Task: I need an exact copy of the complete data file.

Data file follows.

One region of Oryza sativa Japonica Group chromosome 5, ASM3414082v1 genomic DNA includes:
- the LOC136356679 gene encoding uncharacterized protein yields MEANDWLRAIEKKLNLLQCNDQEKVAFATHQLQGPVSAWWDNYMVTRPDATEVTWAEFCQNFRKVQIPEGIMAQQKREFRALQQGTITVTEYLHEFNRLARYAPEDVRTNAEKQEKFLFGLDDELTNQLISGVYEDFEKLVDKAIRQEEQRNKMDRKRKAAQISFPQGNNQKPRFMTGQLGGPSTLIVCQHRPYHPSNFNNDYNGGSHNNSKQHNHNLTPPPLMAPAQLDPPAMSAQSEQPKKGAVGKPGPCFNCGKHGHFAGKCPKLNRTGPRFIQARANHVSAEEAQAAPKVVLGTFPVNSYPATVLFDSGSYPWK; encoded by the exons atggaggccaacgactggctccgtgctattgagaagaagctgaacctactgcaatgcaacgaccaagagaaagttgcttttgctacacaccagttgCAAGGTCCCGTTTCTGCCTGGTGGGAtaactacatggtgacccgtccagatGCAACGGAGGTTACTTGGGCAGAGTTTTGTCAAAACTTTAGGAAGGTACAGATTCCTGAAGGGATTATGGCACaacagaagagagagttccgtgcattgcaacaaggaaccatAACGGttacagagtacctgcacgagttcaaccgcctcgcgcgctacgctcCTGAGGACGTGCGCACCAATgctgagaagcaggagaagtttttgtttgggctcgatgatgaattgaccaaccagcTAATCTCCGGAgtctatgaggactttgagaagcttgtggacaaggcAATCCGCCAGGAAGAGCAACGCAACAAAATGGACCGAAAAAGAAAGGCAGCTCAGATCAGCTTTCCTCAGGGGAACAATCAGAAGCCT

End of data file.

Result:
One region of Oryza sativa Japonica Group chromosome 5, ASM3414082v1 genomic DNA includes:
- the LOC136356679 gene encoding uncharacterized protein yields MEANDWLRAIEKKLNLLQCNDQEKVAFATHQLQGPVSAWWDNYMVTRPDATEVTWAEFCQNFRKVQIPEGIMAQQKREFRALQQGTITVTEYLHEFNRLARYAPEDVRTNAEKQEKFLFGLDDELTNQLISGVYEDFEKLVDKAIRQEEQRNKMDRKRKAAQISFPQGNNQKPRFMTGQLGGPSTLIVCQHRPYHPSNFNNDYNGGSHNNSKQHNHNLTPPPLMAPAQLDPPAMSAQSEQPKKGAVGKPGPCFNCGKHGHFAGKCPKLNRTGPRFIQARANHVSAEEAQAAPKVVLGTFPVNSYPATVLFDSGSYPWK; encoded by the exons atggaggccaacgactggctccgtgctattgagaagaagctgaacctactgcaatgcaacgaccaagagaaagttgcttttgctacacaccagttgCAAGGTCCCGTTTCTGCCTGGTGGGAtaactacatggtgacccgtccagatGCAACGGAGGTTACTTGGGCAGAGTTTTGTCAAAACTTTAGGAAGGTACAGATTCCTGAAGGGATTATGGCACaacagaagagagagttccgtgcattgcaacaaggaaccatAACGGttacagagtacctgcacgagttcaaccgcctcgcgcgctacgctcCTGAGGACGTGCGCACCAATgctgagaagcaggagaagtttttgtttgggctcgatgatgaattgaccaaccagcTAATCTCCGGAgtctatgaggactttgagaagcttgtggacaaggcAATCCGCCAGGAAGAGCAACGCAACAAAATGGACCGAAAAAGAAAGGCAGCTCAGATCAGCTTTCCTCAGGGGAACAATCAGAAGCCT